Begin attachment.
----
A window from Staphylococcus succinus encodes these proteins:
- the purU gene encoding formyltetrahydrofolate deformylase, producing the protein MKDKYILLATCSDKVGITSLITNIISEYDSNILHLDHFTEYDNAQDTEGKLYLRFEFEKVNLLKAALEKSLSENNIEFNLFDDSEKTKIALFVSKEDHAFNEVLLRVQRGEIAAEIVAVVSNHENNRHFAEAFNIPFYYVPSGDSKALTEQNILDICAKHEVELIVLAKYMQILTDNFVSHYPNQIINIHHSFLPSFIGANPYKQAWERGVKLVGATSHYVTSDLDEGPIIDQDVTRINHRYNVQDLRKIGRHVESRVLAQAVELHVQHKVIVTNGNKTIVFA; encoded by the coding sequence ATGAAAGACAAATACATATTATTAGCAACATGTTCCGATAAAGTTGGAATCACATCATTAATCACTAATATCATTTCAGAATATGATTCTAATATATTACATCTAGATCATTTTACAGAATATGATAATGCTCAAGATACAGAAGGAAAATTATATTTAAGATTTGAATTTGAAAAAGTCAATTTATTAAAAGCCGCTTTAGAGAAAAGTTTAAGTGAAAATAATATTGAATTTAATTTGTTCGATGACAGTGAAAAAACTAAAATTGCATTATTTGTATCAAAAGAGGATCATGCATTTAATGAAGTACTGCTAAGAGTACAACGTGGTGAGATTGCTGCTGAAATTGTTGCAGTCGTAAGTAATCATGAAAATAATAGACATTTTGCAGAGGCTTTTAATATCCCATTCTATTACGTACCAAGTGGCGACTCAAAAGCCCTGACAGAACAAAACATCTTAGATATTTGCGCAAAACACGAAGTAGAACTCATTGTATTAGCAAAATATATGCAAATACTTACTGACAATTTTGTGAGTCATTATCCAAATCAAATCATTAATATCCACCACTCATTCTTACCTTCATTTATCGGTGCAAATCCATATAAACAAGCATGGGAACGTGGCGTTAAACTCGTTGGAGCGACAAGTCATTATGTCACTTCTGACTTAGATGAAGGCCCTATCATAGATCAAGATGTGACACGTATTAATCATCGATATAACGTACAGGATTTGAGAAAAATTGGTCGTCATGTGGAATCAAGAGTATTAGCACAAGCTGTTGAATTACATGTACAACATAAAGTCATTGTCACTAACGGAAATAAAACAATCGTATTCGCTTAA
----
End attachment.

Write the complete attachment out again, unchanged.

A window from Staphylococcus succinus encodes these proteins:
- the purU gene encoding formyltetrahydrofolate deformylase, producing the protein MKDKYILLATCSDKVGITSLITNIISEYDSNILHLDHFTEYDNAQDTEGKLYLRFEFEKVNLLKAALEKSLSENNIEFNLFDDSEKTKIALFVSKEDHAFNEVLLRVQRGEIAAEIVAVVSNHENNRHFAEAFNIPFYYVPSGDSKALTEQNILDICAKHEVELIVLAKYMQILTDNFVSHYPNQIINIHHSFLPSFIGANPYKQAWERGVKLVGATSHYVTSDLDEGPIIDQDVTRINHRYNVQDLRKIGRHVESRVLAQAVELHVQHKVIVTNGNKTIVFA; encoded by the coding sequence ATGAAAGACAAATACATATTATTAGCAACATGTTCCGATAAAGTTGGAATCACATCATTAATCACTAATATCATTTCAGAATATGATTCTAATATATTACATCTAGATCATTTTACAGAATATGATAATGCTCAAGATACAGAAGGAAAATTATATTTAAGATTTGAATTTGAAAAAGTCAATTTATTAAAAGCCGCTTTAGAGAAAAGTTTAAGTGAAAATAATATTGAATTTAATTTGTTCGATGACAGTGAAAAAACTAAAATTGCATTATTTGTATCAAAAGAGGATCATGCATTTAATGAAGTACTGCTAAGAGTACAACGTGGTGAGATTGCTGCTGAAATTGTTGCAGTCGTAAGTAATCATGAAAATAATAGACATTTTGCAGAGGCTTTTAATATCCCATTCTATTACGTACCAAGTGGCGACTCAAAAGCCCTGACAGAACAAAACATCTTAGATATTTGCGCAAAACACGAAGTAGAACTCATTGTATTAGCAAAATATATGCAAATACTTACTGACAATTTTGTGAGTCATTATCCAAATCAAATCATTAATATCCACCACTCATTCTTACCTTCATTTATCGGTGCAAATCCATATAAACAAGCATGGGAACGTGGCGTTAAACTCGTTGGAGCGACAAGTCATTATGTCACTTCTGACTTAGATGAAGGCCCTATCATAGATCAAGATGTGACACGTATTAATCATCGATATAACGTACAGGATTTGAGAAAAATTGGTCGTCATGTGGAATCAAGAGTATTAGCACAAGCTGTTGAATTACATGTACAACATAAAGTCATTGTCACTAACGGAAATAAAACAATCGTATTCGCTTAA